Intertek and the American Apparel and Footwear Association (AAFA) jointly submitted a petition to formally request the CPSC to expressly approve certain lab testing procedures to determine the presence of lead paint on toys and other children's products – methods the two groups believe will save manufacturers millions of dollars without any loss of test reliability.
According to a joint statement, since the enactment of the landmark Consumer Product Safety Improvement Act of 2008, some assert that the law only allows testing labs like Intertek to test final, finished products to mandatory safety standards, including the ban on lead paint. Because some products may have only a small area of paint (like the fingernails on a doll or painted buttons on a child's garment), this interpretation requires the destruction of an unnecessarily large number of product samples, since the paint must be scraped from the samples, rendering them unusable. These samples–sometimes several hundred per product–are then discarded. This represents a huge cost to manufacturers, especially crafters and other small businesses, which discourages companies from testing and needlessly impacts the environment with discarded samples.
To solve this dilemma, Intertek and AAFA have asked the CPSC to formally recognize, as acceptable under the CPSIA, certain test methods to detect lead in paint and other surface coatings–procedures that result in the destruction of far fewer samples but with the same or better reliability of those tests. Specifically, the two groups have requested the agency recognize the acceptability of “spray sampling” (painting an entire product with the same color paint, giving lab workers more surface coating to test), “multiple stamping” (stamping products repeatedly with the same paint or ink appliqué to garner a larger sample) and “finished component testing,” allowing painted buttons, for example, to be tested before they are sewn onto a garment rather than destroying the finished garment during testing.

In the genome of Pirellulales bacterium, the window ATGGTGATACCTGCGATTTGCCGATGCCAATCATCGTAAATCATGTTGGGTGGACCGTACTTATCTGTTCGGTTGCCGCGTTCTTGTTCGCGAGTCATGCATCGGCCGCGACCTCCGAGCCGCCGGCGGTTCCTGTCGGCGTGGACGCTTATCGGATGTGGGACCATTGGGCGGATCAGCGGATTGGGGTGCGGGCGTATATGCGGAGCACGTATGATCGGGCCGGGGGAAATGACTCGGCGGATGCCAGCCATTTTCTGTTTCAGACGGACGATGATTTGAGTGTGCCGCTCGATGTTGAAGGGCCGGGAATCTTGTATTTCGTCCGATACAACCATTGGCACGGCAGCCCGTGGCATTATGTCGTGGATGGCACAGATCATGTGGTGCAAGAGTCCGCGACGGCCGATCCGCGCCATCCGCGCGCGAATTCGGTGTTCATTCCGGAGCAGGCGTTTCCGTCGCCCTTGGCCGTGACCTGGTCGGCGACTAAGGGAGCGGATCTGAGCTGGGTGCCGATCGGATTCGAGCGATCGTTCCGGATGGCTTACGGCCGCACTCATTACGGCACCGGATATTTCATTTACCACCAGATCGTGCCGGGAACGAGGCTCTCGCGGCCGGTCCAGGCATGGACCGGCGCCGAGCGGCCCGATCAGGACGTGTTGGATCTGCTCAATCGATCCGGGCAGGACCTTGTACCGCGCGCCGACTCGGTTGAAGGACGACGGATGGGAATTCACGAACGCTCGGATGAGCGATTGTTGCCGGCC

“Intertek is continually striving to find cost-saving, pro-safety solutions for our customers and partners, like the AAFA,” said Gene Rider, President of Intertek Consumer Goods, North America. “What we are today proposing to the CPSC represents a win-win-win: saving our customers money and time, preventing the wasteful destruction of finished products, and at the same time enhancing the reliability of testing and the safety of children's toys, garments and other items.”
Under its regulations, the CPSC has a “reasonable time” to act on this Petition, and the Petitioners have also requested a public hearing to discuss these proposals. The text of the Petition to the CPSC is at: http://www.intertek-labtest.com/brochures/intertek_aafa_petition